Gov. Mark Dayton upended the dynamics in the race for governor Tuesday, selecting chief of staff Tina Smith to be his running mate as the DFLer begins his campaign for a second term.

In making his pick, Dayton has chosen a steady dealmaker who has quietly emerged as the most powerful and well-connected force in the administration.

“Tina is the best administrator with whom I have ever worked,” Dayton said Tuesday to a standing-room-only political rally at the St. Paul headquarters of the AFL-CIO, one of the state’s largest unions. “She has the exceptional ability to get people working together to make things happen.”

Smith was Dayton’s point person for some of the most complex, high-profile and politically dicey development projects of Dayton’s term. She took a leading role in the effort to build a new Vikings stadium and a multibillion-dollar, state-backed expansion of Mayo Clinic in Rochester.

A figure in local politics for years, Smith has gained a reputation for being approachable, likable — but with tough, get-it-done edge. In her earlier job as chief of staff to Minneapolis Mayor R.T. Rybak, she was known as the “velvet hammer.”

Smith has run political campaigns and offices but has never faced ­voters on her own. Now she will start close to the top, becoming Dayton’s chief surrogate in what is expected to be a fierce fight for re-election. At 55, Smith is more than a decade younger than the governor and is expected to bring a jolt of energy to the ticket.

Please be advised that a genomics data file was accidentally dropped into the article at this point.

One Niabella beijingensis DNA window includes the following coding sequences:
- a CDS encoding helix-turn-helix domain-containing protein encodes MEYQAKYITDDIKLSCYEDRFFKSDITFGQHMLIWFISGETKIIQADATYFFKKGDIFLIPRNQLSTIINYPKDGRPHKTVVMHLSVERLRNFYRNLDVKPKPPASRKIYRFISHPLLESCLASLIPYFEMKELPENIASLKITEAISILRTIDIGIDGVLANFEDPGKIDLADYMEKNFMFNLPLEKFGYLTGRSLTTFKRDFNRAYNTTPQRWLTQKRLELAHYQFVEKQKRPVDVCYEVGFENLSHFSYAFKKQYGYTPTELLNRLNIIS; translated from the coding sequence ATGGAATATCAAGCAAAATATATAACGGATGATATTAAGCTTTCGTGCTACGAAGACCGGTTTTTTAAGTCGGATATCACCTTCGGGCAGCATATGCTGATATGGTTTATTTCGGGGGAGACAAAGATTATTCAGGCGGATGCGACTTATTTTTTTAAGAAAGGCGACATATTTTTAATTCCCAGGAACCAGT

On Tuesday, she fired up the crowd on an issue close to many: “Our work is not done. … Are we going to raise the minimum wage?” she said to cheers from union members.

GOP blasts ticket’s urban slant

Republicans were already taking aim at the ticket’s urban slant, amplifying earlier GOP criticism that the administration has shortchanged rural Minnesotans to benefit the Twin ­Cities. Smith lives near Lake Harriet in south Minneapolis. Dayton lived in the Minneapolis area for much of his life.

“Mark Dayton has turned his back on the nearly 5 million Minnesotans who don’t live in the City of Lakes,” said Ben Golnik, chairman of the Minnesota Jobs Coalition, a group trying to defeat Dayton and elect Republicans to the Legislature. “Dayton doubled down on his incompetence by picking a current staffer and longtime DFL insider.”

Dayton’s campaign rejected the notion of any metro-area bias, saying the evidence shows the administration has improved lives across the state.

“Governor Dayton has been representing all Minnesotans for his entire public service,” Smith said.

Smith will step into her new role almost immediately. She resigns her position this week and heads out to travel the state as the campaign gets underway.

Smith’s presence on the campaign trail comes at an opportune time for Dayton. The governor is scheduled for surgery at Mayo Clinic next week to reattach tendons in his hip, which he injured in a fall at his residence last year. Dayton, 67, will take several days to recuperate but could have to wear a brace for up to six weeks, which could restrict his ability to campaign.